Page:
Rising Stars – Geothermal Energy and New Physics at the LHC

What potential does the UK have for using geothermal energy?

From the Department of Earth Sciences Lizzy Midgley gave a talk on her final year research into geothermal energy. Lizzy explained that while Sweden and the UK have very similar temperature distributions Sweden produces 790 time more energy from geothermal than the UK. This bizarre statistic has led to this research into the UK’s potential for using geothermal energy. I talked to Lizzy before her presentation and this is what she had to say.

Can you give us a summary of your research?

No one’s really done any investigation into the geothermal potential of the UK since the eighties because we’ve had so much oil there’s been no need to. But now people are looking into it a bit more because everyone’s going green, so we want to know how much geothermal potential we have. No one’s worked out how much energy we’ve got stored down there, so that’s what I tried to do. I used a similar method to the one they’ve used in Australia and America for the UK.

What drew you to this area of research?

I’ve always been interested in renewables and that was one of the best options [for investigation].

What’s the next step in this research?

Next year my supervisor’s hoping to expand what I’ve done already because I haven’t been able to look at the whole of the UK. Also, a lot needs to be done in certain areas, as I’m only doing a broad view of whether there is geothermal energy there. I’m not actually looking into can it be exploited and how much it would cost to exploit. [But] I think it has been done in some areas commercially.

What do you think about the potential of geothermal energy to power the UK?

It does have potential. I’m not sure how much energy the UK requires but you can get 10MW power plants quite easily. They’re building one at the moment. A lot of countries with very similar geothermal resources bases are producing a lot of electricity from it, but we’re not. So I think even if we can’t power the whole country through geothermal energy then we can definitely have a large proportion of it [powered by geothermal energy].

As Lizzy mentioned, this area of research is already being put into practice in a geothermal plant in Redruth, Cornwall. This plant aims to produce 10MW of electricity and 55MW of heat for the local community.

Lizzy is going on to a medical degree. We wish her all the best for the future.

The Large Hadron Collider at CERN, where these new theories may be proven or disproven

From the Department of Physics, Alix Wilcox gave a talk on her fourth year project into the physics which goes beyond the Standard Model of particles. Specifically, Alix focused on the developments at the Large Hadron Collider at CERN in Switzerland. She went on to outline the role of computer simulations in developing methods which could use future LHC data to determine the properties of particles which are predicted by supersymmetry. I caught up with her after her talk and here’s what she had to say.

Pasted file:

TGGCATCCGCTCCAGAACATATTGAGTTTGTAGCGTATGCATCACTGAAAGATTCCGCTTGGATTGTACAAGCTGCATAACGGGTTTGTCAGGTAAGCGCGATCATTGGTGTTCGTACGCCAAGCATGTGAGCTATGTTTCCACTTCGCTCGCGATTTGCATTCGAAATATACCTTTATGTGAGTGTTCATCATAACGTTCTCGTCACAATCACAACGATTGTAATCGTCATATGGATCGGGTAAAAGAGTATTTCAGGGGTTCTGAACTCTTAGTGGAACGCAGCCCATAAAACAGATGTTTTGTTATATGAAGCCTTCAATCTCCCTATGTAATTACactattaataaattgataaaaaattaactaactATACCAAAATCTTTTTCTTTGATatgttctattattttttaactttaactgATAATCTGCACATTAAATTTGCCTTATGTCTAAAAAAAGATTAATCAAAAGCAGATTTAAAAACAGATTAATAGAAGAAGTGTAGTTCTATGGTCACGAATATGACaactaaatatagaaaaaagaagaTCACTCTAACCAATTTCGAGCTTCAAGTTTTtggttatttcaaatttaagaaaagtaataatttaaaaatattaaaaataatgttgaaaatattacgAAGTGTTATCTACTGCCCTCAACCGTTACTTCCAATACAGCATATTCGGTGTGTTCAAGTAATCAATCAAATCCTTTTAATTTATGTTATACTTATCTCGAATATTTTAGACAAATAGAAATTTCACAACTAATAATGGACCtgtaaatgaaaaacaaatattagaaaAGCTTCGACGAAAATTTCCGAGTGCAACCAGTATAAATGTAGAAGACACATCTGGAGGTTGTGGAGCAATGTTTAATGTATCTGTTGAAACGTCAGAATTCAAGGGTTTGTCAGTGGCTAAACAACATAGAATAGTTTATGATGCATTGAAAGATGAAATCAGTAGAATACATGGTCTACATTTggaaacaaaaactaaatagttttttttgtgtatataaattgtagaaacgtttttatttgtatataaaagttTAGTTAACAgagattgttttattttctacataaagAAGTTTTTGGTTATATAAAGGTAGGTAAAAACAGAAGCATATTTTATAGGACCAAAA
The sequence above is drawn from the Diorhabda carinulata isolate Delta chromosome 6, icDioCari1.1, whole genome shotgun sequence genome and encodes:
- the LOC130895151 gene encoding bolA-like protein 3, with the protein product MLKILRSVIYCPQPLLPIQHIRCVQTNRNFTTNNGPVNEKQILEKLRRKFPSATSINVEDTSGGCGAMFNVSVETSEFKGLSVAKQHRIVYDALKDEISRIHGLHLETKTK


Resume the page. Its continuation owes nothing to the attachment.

Can you give us a summary of your research?

We used the Monte Carlo method to simulate what you’d expect to collect at the LHC, and then looking at how we can analyse that to learn about new physics which goes beyond the standard model. [Including] a couple of theories, supersymmetry and extra dimensions, so looking at how we can determine properties of particles that are predicted by those theories.

What drew you to this area of research?

I think the main thing has to be the LHC just starting up, a incredibly exciting time for particle physics. And obviously we’re all expecting, or hoping, we’ll see something soon.

What are your thoughts on the Higgs Boson then, is it a sure thing?

Well nothing’s a sure thing! To be honest it’s not my area of expertise. I don’t know if we’ll find it but it would be very interesting if we did, obviously, to find something completely new.

You talked a lot about supersymmetry, are there any other theories which you think may be correct?

I really think supersymmetry is the most popular for a reason, because it’s the most successful [at describing a correct model]. In my project I also looked at another one which was [regarding] extra dimensions and that really…well, I like supersymmetry!

Why do you think it’s important to look beyond the Standard Model, are there many practical implications?

It’s difficult, the main motivation of this work is just to understand the universe better. I mean there are not a lot of practical implications, other than the technology that we develop, because when we were developing the LHC there was the spin off with the World Wide Web. It’s more about the technology we develop while we learn about the universe that could be useful to the rest of the world. Less so about the findings!

Alix is going on to do a PhD in Physics at Durham. We wish her all the best for the future.

Next week Paul Taylor reports on Lyle Entwistle’s talk on Sudoku.

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